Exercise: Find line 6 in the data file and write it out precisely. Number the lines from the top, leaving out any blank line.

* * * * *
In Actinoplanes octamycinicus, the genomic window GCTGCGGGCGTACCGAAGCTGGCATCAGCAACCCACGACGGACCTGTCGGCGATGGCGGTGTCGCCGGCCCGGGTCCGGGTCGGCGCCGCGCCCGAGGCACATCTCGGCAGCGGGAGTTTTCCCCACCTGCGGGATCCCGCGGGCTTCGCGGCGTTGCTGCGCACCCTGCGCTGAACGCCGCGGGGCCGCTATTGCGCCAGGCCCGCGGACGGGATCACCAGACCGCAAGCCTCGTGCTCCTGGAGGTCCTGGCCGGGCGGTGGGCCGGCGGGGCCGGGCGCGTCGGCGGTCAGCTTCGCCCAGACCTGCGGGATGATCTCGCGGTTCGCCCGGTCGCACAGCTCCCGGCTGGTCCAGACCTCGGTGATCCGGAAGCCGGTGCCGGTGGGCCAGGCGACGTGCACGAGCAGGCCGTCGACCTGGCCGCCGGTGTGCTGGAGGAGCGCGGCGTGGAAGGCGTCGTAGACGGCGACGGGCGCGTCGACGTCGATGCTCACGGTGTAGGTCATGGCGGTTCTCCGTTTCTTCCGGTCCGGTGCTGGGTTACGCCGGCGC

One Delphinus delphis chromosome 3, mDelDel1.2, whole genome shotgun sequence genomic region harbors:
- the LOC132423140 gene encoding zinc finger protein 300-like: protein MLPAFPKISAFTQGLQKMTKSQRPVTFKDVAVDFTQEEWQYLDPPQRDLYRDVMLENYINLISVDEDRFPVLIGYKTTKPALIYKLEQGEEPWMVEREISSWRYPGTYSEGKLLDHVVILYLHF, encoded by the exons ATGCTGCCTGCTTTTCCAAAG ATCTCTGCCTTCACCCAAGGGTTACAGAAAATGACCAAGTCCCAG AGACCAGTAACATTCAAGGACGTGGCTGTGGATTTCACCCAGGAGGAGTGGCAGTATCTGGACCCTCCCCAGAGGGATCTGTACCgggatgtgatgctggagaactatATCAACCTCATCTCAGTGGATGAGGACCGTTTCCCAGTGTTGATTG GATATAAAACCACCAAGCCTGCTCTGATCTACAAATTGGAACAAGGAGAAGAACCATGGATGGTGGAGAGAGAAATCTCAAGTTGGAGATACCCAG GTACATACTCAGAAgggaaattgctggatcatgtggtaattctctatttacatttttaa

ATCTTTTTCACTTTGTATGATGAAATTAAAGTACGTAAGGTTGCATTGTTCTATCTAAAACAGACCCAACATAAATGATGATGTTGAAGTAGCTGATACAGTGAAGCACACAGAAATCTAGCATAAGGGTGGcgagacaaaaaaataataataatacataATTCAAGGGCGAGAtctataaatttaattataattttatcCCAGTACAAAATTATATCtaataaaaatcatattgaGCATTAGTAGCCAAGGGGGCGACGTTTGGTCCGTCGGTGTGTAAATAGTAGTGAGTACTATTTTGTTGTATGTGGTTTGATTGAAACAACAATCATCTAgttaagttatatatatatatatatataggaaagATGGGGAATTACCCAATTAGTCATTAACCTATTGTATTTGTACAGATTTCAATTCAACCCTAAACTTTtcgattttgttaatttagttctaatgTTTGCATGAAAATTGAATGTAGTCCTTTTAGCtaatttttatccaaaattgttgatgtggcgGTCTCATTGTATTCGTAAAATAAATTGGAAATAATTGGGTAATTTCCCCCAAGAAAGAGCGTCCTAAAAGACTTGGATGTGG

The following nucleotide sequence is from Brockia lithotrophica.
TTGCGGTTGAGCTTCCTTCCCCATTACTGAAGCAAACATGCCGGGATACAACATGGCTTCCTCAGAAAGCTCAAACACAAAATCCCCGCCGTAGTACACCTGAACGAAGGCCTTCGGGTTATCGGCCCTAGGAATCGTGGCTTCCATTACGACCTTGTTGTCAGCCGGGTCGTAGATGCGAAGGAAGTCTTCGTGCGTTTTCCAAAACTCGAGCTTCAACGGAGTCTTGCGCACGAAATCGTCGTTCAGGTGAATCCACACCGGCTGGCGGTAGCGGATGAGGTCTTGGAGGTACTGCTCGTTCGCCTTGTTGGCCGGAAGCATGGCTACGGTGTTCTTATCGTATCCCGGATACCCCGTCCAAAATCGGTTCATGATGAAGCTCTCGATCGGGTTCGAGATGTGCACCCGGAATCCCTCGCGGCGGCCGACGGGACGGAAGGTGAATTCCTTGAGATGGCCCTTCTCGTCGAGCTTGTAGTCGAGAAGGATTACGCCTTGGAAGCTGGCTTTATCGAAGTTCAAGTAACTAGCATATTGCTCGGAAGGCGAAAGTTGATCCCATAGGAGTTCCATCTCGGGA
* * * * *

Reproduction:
TTGCGGTTGAGCTTCCTTCCCCATTACTGAAGCAAACATGCCGGGATACAACATGGCTTCCTCAGAAAGCTCAAACACAAAATCCCCGCCGTAGTACACCTGAACGAAGGCCTTCGGGTTATCGGCCCTAGGAATCGTGGCTTCCATTACGACCTTGTTGTCAGCCGGGTCGTAGATGCGAAGGAAGTCTTCGTGCGTTTTCCAAAACTCGAGCTTCAACGGAGTCTTGCGCACGAAATCGTCGTTCAGGTGAATCCACACCGGCTGGCGGTAGCGGATGAGGTCTTGGAGGTACTGCTCGTTCGCCTTGTTGGCCGGAAGCATGGCTACGGTGTTCTTATCGTATCCCGGATACCCCGTCCAAAATCGGTTCATGATGAAGCTCTCGATCGGGTTCGAGATGTGCACCCGGAATCCCTCGCGGCGGCCGACGGGACGGAAGGTGAATTCCTTGAGATGGCCCTTCTCGTCGAGCTTGTAGTCGAGAAGGATTACGCCTTGGAAGCTGGCTTTATCGAAGTTCAAGTAACTAGCATATTGCTCGGAAGGCGAAAGTTGATCCCATAGGAGTTCCATCTCGGGA